Or for the teenager who sees the post of everyone at the party. The party she wasn’t invited to attend. Or the post of the team winning the state play-off. The team he didn’t make. Or the post of the guy at the beach with his girlfriend. The guy she used to date. This virtual world constantly chronicles what we are missing, reminds us of our failures, and shows us how we aren’t measuring up. And it’s increasing both our anxiety and depression.
So, be intentional about retracting your use of technology. Go to dinner with a friend and leave your phones in the car. Get off social media for a week. Read a book made of paper. Put your phone on silent at night. Better yet, put it in another room of the house. Whatever works best for you, figure out a way to protect yourself from falling into this trap, and watch how much it helps your mental health.
3 — Read Your Bible Every Day
If you’ve never done this before, it will change your life. Start with the book of Proverbs and read one chapter a day. There are enough chapters for you to spend an entire month reading this phenomenal book of wisdom. Then go to the Psalms and read a chapter a day. That’ll keep you busy for nearly half a year. Then read a chapter a day in Luke. Then go to Genesis and read through it. Then Romans. By then, a year will have passed by and your life will be completely changed. According to the book of Hebrews, (Hebrews 4:12) the Bible is living and active and will cut you right to the bone, but in a good way. God will reveal truths about himself, about this world, and about you. You’ll find that your life has changed for the better.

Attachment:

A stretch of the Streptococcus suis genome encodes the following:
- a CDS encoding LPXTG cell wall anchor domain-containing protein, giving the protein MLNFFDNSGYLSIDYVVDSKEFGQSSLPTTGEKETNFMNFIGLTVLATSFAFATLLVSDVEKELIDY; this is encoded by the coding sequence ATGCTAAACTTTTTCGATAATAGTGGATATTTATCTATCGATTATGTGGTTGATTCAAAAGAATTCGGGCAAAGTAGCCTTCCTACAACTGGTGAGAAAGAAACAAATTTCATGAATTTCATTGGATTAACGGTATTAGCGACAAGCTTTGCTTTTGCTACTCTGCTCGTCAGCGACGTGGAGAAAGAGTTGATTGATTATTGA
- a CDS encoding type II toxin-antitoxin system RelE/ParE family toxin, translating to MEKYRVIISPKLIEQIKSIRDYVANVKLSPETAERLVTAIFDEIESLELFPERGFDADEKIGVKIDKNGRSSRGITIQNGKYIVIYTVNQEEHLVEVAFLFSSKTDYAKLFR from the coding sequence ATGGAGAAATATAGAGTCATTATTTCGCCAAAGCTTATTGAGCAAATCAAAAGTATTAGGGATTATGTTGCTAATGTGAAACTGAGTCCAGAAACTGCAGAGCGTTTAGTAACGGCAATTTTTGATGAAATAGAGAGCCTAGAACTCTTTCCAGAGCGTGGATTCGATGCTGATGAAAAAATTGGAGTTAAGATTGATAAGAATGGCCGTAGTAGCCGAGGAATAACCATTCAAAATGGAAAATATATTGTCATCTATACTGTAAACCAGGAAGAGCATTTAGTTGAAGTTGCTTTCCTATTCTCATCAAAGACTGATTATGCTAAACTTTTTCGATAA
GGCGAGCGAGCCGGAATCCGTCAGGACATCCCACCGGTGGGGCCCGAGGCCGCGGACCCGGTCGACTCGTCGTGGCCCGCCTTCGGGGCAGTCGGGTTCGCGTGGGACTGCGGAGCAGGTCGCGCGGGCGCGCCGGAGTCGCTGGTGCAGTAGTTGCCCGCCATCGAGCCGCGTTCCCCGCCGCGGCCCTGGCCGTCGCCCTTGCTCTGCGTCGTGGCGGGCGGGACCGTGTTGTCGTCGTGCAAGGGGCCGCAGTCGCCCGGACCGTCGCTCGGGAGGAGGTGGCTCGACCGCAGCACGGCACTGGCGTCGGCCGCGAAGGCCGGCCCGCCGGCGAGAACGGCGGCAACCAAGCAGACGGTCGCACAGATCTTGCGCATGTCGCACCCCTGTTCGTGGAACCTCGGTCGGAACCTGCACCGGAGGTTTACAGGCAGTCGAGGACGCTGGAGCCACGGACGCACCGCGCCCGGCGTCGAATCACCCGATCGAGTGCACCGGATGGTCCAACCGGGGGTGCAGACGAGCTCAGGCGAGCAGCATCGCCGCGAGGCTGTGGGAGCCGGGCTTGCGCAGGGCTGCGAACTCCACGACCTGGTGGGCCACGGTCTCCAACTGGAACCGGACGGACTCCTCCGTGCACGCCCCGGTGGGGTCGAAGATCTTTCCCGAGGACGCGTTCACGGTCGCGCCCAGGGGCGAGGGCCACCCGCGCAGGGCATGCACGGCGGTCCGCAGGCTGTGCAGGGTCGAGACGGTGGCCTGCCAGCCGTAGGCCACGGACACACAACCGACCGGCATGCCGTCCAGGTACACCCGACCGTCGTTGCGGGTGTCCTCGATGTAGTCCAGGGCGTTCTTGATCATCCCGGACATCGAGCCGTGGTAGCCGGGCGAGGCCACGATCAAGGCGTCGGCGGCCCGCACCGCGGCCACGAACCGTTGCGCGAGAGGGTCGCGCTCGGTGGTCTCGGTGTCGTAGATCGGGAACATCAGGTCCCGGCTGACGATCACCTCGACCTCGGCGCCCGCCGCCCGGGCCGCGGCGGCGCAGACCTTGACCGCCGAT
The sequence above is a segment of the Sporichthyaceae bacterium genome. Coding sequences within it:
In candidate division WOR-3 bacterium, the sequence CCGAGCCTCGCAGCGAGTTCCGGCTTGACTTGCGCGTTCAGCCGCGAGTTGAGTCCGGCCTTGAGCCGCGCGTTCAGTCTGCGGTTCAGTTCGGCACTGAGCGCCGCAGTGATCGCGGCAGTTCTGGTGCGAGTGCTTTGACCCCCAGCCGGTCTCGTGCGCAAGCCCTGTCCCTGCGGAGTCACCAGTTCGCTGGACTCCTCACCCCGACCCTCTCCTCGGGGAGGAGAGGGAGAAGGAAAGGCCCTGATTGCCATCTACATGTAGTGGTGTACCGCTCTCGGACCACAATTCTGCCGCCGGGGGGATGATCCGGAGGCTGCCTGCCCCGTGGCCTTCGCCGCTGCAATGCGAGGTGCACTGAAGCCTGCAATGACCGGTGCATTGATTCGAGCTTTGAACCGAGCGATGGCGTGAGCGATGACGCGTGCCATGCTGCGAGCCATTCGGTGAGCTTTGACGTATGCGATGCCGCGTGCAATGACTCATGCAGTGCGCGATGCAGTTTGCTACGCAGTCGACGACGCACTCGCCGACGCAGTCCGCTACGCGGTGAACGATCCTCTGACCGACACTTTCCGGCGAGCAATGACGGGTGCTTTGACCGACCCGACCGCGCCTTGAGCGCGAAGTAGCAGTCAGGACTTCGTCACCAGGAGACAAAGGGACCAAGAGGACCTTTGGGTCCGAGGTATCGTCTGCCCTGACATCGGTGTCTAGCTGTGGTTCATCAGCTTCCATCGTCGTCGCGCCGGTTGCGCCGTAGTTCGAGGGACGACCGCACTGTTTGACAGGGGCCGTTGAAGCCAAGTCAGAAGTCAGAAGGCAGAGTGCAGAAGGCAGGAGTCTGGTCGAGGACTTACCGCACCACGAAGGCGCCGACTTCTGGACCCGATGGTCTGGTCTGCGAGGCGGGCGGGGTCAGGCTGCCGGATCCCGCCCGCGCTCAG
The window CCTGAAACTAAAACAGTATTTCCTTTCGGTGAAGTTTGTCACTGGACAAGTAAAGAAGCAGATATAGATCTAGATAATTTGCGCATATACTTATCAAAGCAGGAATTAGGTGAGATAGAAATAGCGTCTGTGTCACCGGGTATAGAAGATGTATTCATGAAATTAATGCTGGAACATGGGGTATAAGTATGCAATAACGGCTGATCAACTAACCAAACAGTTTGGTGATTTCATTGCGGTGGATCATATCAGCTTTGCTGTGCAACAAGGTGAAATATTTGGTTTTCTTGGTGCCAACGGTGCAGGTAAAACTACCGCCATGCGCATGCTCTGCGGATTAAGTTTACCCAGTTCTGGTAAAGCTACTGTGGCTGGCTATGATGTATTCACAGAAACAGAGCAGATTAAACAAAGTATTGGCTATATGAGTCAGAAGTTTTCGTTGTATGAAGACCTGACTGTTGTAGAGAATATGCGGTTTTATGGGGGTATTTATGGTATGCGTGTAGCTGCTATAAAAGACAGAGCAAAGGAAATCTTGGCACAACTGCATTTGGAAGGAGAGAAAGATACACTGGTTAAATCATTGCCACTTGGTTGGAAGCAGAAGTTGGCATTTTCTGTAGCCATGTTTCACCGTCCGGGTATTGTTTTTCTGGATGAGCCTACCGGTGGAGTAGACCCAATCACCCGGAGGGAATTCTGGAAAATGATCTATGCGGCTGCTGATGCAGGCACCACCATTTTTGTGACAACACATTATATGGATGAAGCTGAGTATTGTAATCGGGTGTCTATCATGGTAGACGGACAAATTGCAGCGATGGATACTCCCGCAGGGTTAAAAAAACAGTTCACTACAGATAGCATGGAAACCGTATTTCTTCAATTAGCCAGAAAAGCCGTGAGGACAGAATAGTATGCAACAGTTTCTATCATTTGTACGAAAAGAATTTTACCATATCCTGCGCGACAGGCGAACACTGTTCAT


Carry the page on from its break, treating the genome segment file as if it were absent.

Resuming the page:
Nearly every day of my life, I read a chapter from my Bible and spend time in prayer. In addition to praying for my family, my church, my friends, and other specific, timely needs, I always pray for three things: that God will grant me wisdom on any decisions I need to make, that he will protect me from temptation that day, and that he will grow my character and make me more Christ-like. Virtually every day I ask God to do these three things in my life, and I’m convinced that my life is immeasurably better as a result.
Your family needs you to spend time reading your Bible and praying. They are counting on you to grow spiritually and to be feeding truth into your mind. They need you to make good, wise decisions and to avoid falling into dangerous temptations. They want you to be spiritually healthy, grounded, and not overcome by anxiety and depression. Your spouse, children, parents, siblings, co-workers, and friends will benefit from you tending to the garden of your soul in this way.
Commit now to starting 2020 off in the right way by investing in your own health, physically, mentally, and spiritually. This time next year, you and your family will be glad you did.
*One simple way to invest in the spiritual lives of your children is through reading the Bible together. Check out Wisdom for Tweens, a 30 day e-devotional designed for tweens and parents of tweens, based off of truths in the book of Proverbs. Use the code 2020 for a 20% discount. Click here for a sample devotional.